Kuroko’s life-on-the-line job and morals grew her passion early on.  Kuroko grew into an adult atmosphere when she was younger, and naturally grew slightly more immature with age.  The reason for that being – when one’s life is very serious at a young age they tend to desire a more carefree life in their adult days.  The same is true for myself and my beautiful waifu Kohaku.  Misaka no doubt finds that lack of seriousness to be annoying since she is just starting to grow into her adult persona, whereas Kuroko is just growing out of it.  I think this is a common theme for people with a lot of long-term exposure to responsibility.


Kuroko is far from perfect and she isn’t a character that just anyone might appreciate.  Mistakes allow a good supporting character to shine and show their true nature.  You do know the original slogan for The Orange Farm is “For all of us broken supporting characters!” – right?



I felt this post was necessary to make (twice infact, since my original thousand word version of it got deleted by wordpress…) since a lot of people in the blogosphere tend to misunderstand Kuroko, treating her as a foolish, yuri-loving, static supporting character.  I believe Kuroko’s affection for Misaka is often misconstrued.  Kuroko is affectionate for Misaka because she most likely admires and respects her personality, abilities, and nature (especially since Misaka’s level supercede’s her own and she is very kind-natured).  That being said, I have no doubt Kuroko would show the same support to all her friends, given the chance.


“It’s orange juice, want some?”

After all, that’s what true loyalty is all about.


6 Responses to “A Certain Judgemental Backstory 5 [Orange Farm Archive]”

  1. November 3, 2009 at 12:56 AM

    Your involved examinations of “side” characters are why I come. Well, that and darkslime’s snarky comments. Epic post. ^^;

  2. November 3, 2009 at 7:56 AM

    I just wish the original was there. This is a shadow of the former glory that WordPress destroyed! Happy I had enough patience to recall most of it, Kuroko deserves it.

  3. November 3, 2009 at 11:19 AM

    Great job on Kuroko’s character analysis there! I couldn’t have said it better myself. :D

    Same with you, I’d like people to understand Kuroko and not simply label her based on what they’ve seen of her personality during the early episodes (It’s too soon to pass judgment anyway). Whilst I do have some tiny issues with regards to how J.C.Staff changed some of her more admirable traits from the original source, they’ve been doing an excellent job on her chara development so far. In the near future, I hope to see them showing more of what truly makes her awesome. Kuroko isn’t my favorite Railgun character for nothing. :3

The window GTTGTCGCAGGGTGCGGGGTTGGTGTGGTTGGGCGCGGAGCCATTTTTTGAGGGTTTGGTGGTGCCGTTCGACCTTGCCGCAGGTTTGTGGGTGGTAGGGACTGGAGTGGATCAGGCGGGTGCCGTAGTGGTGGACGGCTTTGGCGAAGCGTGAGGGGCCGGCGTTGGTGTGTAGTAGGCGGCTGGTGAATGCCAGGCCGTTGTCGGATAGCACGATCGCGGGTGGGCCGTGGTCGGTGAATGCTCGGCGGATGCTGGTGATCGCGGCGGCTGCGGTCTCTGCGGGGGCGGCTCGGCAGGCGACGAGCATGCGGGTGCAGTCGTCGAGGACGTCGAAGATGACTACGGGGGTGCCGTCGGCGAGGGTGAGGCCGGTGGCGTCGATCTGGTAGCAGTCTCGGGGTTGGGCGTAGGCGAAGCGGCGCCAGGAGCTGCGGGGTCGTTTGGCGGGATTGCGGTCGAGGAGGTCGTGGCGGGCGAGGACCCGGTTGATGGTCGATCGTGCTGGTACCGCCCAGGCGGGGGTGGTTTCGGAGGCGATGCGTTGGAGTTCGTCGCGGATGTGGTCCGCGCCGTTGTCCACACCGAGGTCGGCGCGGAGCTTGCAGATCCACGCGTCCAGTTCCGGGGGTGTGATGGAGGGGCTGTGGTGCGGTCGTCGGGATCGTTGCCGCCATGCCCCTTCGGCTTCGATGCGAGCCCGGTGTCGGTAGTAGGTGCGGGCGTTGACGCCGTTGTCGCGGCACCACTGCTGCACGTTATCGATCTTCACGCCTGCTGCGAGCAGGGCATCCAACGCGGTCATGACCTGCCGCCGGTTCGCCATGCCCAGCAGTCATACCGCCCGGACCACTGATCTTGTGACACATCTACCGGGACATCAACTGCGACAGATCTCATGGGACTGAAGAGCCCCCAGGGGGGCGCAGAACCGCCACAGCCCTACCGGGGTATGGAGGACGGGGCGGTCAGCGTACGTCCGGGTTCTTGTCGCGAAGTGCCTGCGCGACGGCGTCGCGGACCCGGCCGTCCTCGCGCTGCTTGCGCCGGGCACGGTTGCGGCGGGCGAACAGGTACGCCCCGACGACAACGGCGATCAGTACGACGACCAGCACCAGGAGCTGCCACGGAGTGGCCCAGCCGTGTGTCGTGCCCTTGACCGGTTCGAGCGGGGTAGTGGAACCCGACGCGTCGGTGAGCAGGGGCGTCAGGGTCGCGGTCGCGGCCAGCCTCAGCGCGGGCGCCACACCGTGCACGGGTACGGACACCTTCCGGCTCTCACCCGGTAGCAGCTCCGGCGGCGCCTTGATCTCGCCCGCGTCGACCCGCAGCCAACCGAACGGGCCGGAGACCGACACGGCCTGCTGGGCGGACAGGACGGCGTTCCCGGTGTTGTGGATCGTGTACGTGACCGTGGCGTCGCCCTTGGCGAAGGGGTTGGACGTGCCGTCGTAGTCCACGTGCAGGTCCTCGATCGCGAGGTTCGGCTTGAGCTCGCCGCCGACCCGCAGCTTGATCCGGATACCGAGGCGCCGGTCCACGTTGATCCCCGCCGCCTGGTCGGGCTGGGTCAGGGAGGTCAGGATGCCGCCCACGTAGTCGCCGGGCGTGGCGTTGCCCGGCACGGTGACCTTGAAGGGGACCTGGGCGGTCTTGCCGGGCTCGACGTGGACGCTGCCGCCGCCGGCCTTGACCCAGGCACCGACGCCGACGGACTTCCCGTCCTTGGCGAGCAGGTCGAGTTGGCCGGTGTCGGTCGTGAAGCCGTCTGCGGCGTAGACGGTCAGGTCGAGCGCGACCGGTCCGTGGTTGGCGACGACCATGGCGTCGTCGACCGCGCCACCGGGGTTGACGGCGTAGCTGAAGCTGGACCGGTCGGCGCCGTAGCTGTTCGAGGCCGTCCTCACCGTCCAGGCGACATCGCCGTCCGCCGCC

4. November 3, 2009 at 5:51 PM

    Could you give me more info on what they changed exactly? I’d be interested in knowing, I don’t read source material (albeit visual novels) very often.

  5. November 4, 2009 at 3:16 AM

    I think the most significant one is Kuroko’s maturity based on what I’ve observed from the Railgun manga and Index novels. I’ve come across a few comments all over the net branding Kuroko along the lines of being an annoying brat because of how the Anime writers portrayed her, mainly in Episode 2. She can be selfish when it comes to her Oneesama, but the Anime over-exaggerated it to the point of making her look like a kid who’s prone to throwing fits when things don’t go her way. Also, her sense of responsibility as a Judgment member is really strong, and although she’s proud and confident in her abilities, she’s not one who blames mistakes on other people’s shortcomings (at least not in the present). I guess it’s a good way for the Anime writers to maybe show more sides to her character but numerous viewers are reacting negatively to it. Sometimes, I just feel like recommending people to read the Railgun manga to see that Kuroko isn’t the kind of irritating person they think she is.

  6. November 4, 2009 at 12:41 PM

    Well that’s kind of ashame because I like her being irritating. I like her showing her emotions all the time. She does have a strong responsibility which five showed very round and she is a rather mature girl.

    J.C. Staff likes to mess with fillers. Another reason why their not my favorite anime studio.

    That being said, I do like this Kuroko though.

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November 2009